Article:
OLYMPIA — Kadlec Regional Medical Center -- 55. Kennewick General Hospital -- 0.
That's the number of new beds the state told each of the hospitals Wednesday they would be awarded from applications filed a year ago.
Kadlec had asked to add 114 beds and KGH wanted 25.
"We're actually OK with that," said KGH CEO Glen Marshall.
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The two hospitals battled for months over their simultaneous requests to add beds to respond to the growing Tri-City population and greater demand for health care.
The conflict started when Kadlec applied for a certificate of need to add 114 beds to its Richland hospital.
KGH responded with a 25-bed expansion at its existing campus. Those 25 beds would not have been added until after KGH builds a $112 million Southridge hospital and moves 74 of its allotted 101 beds there, leaving 27 at the Auburn Street campus.
The additional 25 beds would bring the bed count to 74 at the new hospital and 52 at Auburn Street, a total of 126.
Kadlec is licensed for 188 beds, but officials want to build the remaining four floors of the hospital's 10-story River Pavilion tower and add 114 beds there, bringing the total to 302 beds.
The competition resulted in Kadlec filing two legal actions trying to overturn the state-granted certificate of need for Southridge. A subsequent flurry of settlement offers was exchanged between the two hospital boards through May and June.
One piece of litigation -- an appeal to the state Department of Health's Adjudicative Services Unit -- was dismissed by a health law judge June 30.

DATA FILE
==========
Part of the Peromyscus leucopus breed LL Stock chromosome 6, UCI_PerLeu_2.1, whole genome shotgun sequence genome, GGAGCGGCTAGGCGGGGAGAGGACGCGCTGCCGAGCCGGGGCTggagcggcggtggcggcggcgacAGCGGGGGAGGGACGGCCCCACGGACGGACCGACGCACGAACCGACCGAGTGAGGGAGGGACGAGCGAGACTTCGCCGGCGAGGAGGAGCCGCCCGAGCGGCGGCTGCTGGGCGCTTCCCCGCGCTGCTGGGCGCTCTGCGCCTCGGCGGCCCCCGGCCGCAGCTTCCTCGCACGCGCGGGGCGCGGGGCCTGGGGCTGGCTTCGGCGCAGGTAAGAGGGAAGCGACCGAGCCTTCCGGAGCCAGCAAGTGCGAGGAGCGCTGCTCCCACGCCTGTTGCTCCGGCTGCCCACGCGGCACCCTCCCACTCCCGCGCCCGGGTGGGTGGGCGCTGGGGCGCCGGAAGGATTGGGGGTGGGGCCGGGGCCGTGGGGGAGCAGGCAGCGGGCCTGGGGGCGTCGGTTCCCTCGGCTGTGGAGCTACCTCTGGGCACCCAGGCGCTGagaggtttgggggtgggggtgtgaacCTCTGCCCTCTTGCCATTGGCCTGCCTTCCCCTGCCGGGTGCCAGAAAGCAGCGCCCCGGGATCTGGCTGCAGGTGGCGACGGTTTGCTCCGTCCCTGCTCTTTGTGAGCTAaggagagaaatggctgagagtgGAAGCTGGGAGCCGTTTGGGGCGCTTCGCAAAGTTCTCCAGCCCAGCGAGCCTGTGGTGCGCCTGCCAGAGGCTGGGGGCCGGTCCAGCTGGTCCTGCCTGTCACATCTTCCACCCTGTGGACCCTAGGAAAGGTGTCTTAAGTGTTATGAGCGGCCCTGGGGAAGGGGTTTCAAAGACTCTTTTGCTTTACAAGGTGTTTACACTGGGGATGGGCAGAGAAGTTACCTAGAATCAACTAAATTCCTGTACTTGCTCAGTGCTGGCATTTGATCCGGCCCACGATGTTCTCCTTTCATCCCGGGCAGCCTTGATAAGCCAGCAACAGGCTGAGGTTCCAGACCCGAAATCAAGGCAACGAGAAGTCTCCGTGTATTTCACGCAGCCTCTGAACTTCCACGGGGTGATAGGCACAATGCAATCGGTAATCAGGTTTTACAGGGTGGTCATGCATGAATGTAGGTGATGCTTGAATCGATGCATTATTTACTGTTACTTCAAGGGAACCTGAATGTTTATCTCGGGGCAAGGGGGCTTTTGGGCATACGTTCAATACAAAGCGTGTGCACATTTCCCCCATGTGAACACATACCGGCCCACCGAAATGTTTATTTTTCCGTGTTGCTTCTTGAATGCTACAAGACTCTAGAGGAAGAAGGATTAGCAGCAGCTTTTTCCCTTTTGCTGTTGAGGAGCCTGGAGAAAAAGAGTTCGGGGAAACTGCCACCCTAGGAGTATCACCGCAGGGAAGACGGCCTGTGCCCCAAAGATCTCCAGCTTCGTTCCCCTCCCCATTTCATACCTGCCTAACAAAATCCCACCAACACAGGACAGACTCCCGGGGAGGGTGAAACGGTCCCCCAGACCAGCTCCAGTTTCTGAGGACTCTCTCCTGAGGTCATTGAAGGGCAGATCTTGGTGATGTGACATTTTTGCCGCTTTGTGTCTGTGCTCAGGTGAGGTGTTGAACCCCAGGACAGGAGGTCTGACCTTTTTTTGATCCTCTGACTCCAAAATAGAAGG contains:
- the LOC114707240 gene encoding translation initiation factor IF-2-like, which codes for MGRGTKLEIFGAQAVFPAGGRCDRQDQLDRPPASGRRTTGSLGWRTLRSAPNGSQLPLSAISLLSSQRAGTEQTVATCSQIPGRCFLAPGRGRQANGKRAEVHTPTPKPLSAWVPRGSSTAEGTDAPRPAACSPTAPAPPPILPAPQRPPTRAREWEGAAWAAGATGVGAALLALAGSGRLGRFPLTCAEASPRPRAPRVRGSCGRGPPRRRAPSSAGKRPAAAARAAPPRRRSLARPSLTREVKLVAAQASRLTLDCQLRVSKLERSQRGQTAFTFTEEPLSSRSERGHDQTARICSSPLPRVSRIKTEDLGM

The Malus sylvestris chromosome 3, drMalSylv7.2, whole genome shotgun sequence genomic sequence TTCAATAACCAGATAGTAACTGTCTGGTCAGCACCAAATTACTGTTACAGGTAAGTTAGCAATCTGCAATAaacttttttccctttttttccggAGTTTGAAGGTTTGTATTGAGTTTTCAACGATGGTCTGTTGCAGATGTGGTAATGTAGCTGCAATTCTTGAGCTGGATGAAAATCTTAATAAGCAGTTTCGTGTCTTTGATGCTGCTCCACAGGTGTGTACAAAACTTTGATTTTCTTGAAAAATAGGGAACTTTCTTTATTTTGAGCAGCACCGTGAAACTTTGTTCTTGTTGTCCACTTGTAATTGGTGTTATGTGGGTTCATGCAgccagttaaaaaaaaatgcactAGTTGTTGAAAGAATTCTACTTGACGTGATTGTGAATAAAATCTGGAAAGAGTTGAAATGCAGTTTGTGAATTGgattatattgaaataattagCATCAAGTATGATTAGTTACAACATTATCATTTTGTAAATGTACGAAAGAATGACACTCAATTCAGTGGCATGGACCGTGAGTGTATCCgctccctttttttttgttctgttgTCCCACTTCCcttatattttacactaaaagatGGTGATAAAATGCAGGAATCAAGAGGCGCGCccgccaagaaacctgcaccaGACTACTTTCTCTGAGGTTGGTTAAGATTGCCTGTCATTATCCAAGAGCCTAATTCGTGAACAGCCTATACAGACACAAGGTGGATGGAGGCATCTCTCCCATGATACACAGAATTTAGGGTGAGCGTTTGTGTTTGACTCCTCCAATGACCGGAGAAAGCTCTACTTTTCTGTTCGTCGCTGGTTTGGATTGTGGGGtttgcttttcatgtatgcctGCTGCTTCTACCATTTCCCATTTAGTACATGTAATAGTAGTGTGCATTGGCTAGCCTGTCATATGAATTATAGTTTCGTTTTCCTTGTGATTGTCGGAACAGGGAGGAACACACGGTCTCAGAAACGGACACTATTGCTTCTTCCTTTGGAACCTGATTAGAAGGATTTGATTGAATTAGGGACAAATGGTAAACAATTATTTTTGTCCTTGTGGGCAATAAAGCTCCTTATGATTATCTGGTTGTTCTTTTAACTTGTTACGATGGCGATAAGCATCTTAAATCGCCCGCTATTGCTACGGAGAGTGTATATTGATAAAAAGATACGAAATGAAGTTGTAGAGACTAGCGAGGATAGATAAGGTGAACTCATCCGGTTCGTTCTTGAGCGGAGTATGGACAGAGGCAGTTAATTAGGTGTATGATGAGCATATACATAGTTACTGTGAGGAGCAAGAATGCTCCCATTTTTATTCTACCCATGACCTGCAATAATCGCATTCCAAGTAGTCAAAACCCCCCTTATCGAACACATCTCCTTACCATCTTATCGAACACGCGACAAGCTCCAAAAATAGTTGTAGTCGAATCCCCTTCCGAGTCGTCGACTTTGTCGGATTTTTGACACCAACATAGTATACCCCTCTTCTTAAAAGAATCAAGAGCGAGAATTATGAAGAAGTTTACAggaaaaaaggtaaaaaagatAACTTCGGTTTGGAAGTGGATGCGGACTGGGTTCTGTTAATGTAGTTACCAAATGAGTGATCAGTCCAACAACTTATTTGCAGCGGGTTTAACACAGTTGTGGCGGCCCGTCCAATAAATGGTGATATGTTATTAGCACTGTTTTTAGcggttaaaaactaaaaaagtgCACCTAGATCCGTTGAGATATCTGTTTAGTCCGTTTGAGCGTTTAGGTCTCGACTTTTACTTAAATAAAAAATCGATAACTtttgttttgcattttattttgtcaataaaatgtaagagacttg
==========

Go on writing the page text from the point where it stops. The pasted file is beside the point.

Kadlec's board voted in July to drop the second action in Thurston County Superior Court.
Any hospital needs a certificate of need from the state before it can expand. The process includes an application in which hospitals present data justifying their need, and a public hearing at which supporters and opponents can testify about whether more beds are needed in a community.
Kadlec officials have been critical of the formula applied by the state to determine need because it uses a medium estimate of population growth in a community. They argued a high estimate was more appropriate for the fast-growing Tri-Cities.
"Kadlec made a concerted effort to show that the Tri-Cities community has grown and will continue to grow at rates higher than average," hospital officials said in a news release.
A copy of the state analysis showing the methodology used was not available Wednesday.
Kadlec CEO Rand Wortman said the 55 beds the state awarded to Kadlec is less than the hospital hoped for, and less than the community needs, but said he was grateful for the ruling.
Wortman said the Richland hospital immediately will reopen some rooms in the older part of the hospital that were closed when the tower was built.
Those semi-private rooms will be used first as private rooms and then as semi-private as demand drives their use, he said.
Ultimately, Kadlec officials plan to build the remaining four floors of the tower, but no definite timeline exists for construction.
Marshall said KGH didn't mind not being awarded beds right now as long as Kadlec wasn't awarded its full 114-bed request. KGH argued that would have consumed all capacity for hospital growth in the Tri-Cities for a number of years.
Marshall said KGH's focus is on getting the $112 million in financing needed to build the Southridge hospital.
The hospital submitted a preliminary application to the federal Department of Housing and Urban Development in September. KGH officials have been told the application is under review.